|The Prestige (PG-13)
Batman and Wolverine throw abracadabras at each other in The Prestige, a Victorian-era tale of dueling magicians.
Rupert Angier (Hugh Jackman) and Alfred Borden (Christian Bale) are just two magicians in training in London who make their pocket change by serving as professional “can I have a volunteer from the audience” guys for a famous, somewhat hackey magician. One of their jobs is to tie the ropes around the arms and legs of lovely assistant Julia (Piper Perabo), who is dunked in a sealed tank of water. One day Alfred messes up a knot (maybe) and Julia drowns before they can let her out. Sad for him but devastating to Rupert, who is Julia’s husband, now widower. Alfred goes on to build his own small show, which includes a trick where he “catches” a bullet. Rupert shows up one night and makes sure that an extra bullet is in the mix, magically creating a hole where the tops of two of Alfred’s fingers used to be.
This doesn’t keep Alfred down. He still does magic. He gets revenge on Rupert by destroying one of his shows. He still flirts his way into the heart of Sarah (Rebecca Bell), whom he marries and with whom he has a daughter. He draws the ire of Rupert, who thinks he should be the fellow with the family. Rupert has started doing a little magic show of his own, getting help from manager Cutter (Michael Caine) and lovely assistant Olivia (Scarlett Johansson). When Alfred starts doing a trick called The Transported Man (he goes in one box and comes out another one across the stage a second later), Rupert is determined to find out how he does it. He fakes it first with a body double who appears after “the prestige” (the twist end of the trick) but is convinced that Alfred has a “real way” of doing it. He even sends Olivia to work for Alfred to suss out the truth. Olivia isn’t so keen on being traded away like a horse and betrays Rupert, turning her affections to Alfred. Not that Sarah is so keen on that.
Though Rupert briefly steals Alfred’s Transported-Man thunder, Alfred is eventually able to break Rupert’s leg and steal it back with his own Original Transported Man (made better with the help of Olivia).
Then Rupert steals Alfred’s diary and goes to America to look for the mystical box that he’s convinced does the Transported Man trick “for real.” Alfred tricks Rupert. Then Rupert tricks Alfred. Then, more trickery.
The movie plays with flashbacks, throwing the near-end toward the beginning and mixing in the beginning and the middle as the movie heads toward the end. All this temporal hopscotch is, naturally, a bit of misdirection — keep your eye on the unfolding plot and you’ll miss the sleight of hand that gives us a fantastic ending.
“Fantastic” in the sense of the ending being rooted in rather extreme fantasy. Keeping up the theme of look-over-here-while-we-hide-the-pigeon-over-there for its first two thirds, the movie begins to veer into the possibility of actual magic with the appearance of Nikola Tesla (David Bowie), a Rupert/Alfred-like rival to Thomas Edison, the hint of whom appears here as well. The loveliness of The Illusionist (the other Victorian magic flick in theaters) is that in its new-technology-meets-old-world tale, we had the melancholy hint of magic just as expansions in the study of science in general and electricity specifically made it seem like there really were more powers in the world than previously suspected. We in the audience (like the investigator character played by Paul Giamatti) mused about the possibility of the fantastic but still we looked for the contraption, for the wires, for the birds up sleeves.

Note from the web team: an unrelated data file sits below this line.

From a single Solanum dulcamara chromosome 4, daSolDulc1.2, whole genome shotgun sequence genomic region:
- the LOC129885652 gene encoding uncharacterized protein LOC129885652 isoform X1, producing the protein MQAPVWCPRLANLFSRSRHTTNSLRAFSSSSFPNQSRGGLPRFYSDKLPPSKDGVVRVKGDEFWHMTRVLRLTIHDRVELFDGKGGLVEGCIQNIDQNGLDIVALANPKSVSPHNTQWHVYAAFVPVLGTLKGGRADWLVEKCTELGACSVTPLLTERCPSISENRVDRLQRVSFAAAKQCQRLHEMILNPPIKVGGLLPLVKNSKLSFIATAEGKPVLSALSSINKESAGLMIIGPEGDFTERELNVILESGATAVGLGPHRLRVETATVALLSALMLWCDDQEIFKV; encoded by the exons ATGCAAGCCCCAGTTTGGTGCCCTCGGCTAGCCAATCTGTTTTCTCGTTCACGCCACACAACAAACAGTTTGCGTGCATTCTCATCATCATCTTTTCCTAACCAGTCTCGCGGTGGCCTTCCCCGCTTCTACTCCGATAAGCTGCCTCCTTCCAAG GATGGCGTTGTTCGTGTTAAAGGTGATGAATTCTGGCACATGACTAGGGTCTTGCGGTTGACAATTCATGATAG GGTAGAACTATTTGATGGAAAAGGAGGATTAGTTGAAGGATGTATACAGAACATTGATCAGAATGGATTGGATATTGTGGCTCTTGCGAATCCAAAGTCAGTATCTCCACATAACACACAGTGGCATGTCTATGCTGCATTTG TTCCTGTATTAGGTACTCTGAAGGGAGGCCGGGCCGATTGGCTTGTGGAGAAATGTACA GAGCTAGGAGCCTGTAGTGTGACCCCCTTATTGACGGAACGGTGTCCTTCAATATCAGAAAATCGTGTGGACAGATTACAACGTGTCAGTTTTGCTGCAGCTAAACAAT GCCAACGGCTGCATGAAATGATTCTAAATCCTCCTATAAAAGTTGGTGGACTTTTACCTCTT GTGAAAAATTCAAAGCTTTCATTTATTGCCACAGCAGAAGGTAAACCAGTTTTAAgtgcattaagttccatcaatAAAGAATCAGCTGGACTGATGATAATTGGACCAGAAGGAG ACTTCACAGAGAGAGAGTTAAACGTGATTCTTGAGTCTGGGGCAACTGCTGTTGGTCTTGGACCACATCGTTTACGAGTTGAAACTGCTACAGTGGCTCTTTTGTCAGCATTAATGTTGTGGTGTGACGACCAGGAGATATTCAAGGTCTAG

The Prestige plays up the magic of electricity even more (Tesla is called a wizard here and when you see the unnaturally well-lit town of Colorado Springs, you almost believe he is). These scenes have a sort of lovely mystery to them. It’s when we start to expect that the movie actually wants to show us something supernatural that the movie and its carefully build mood starts to seem more David Blaine and less Harry Houdini.
The Prestige is fun if flimsy. It offers a glimpse into a past when magic seemed magical, even for skeptics and fellow showmen. Movies (with their CGI explosions and ghosts and superhero-powers-bestowing abilities) have, I think, made magic and magicians seem more ordinary, more three-card-monte. When The Prestige turns from magic tricks to the possibility of actual magic, that movie ordinaryness takes over and the thrill of watching a good trick with a surprising prestige start to fade. B-
Rated PG-13 for violence (mostly in magic tricks gone bad) and disturbing images. Directed by Christopher Nolan and written by Christopher and John Nolan (based on a novel by Christopher Priest), The Prestige is distributed by Touchstone Pictures in wide release and is two hours and eight minutes long.
— Amy Diaz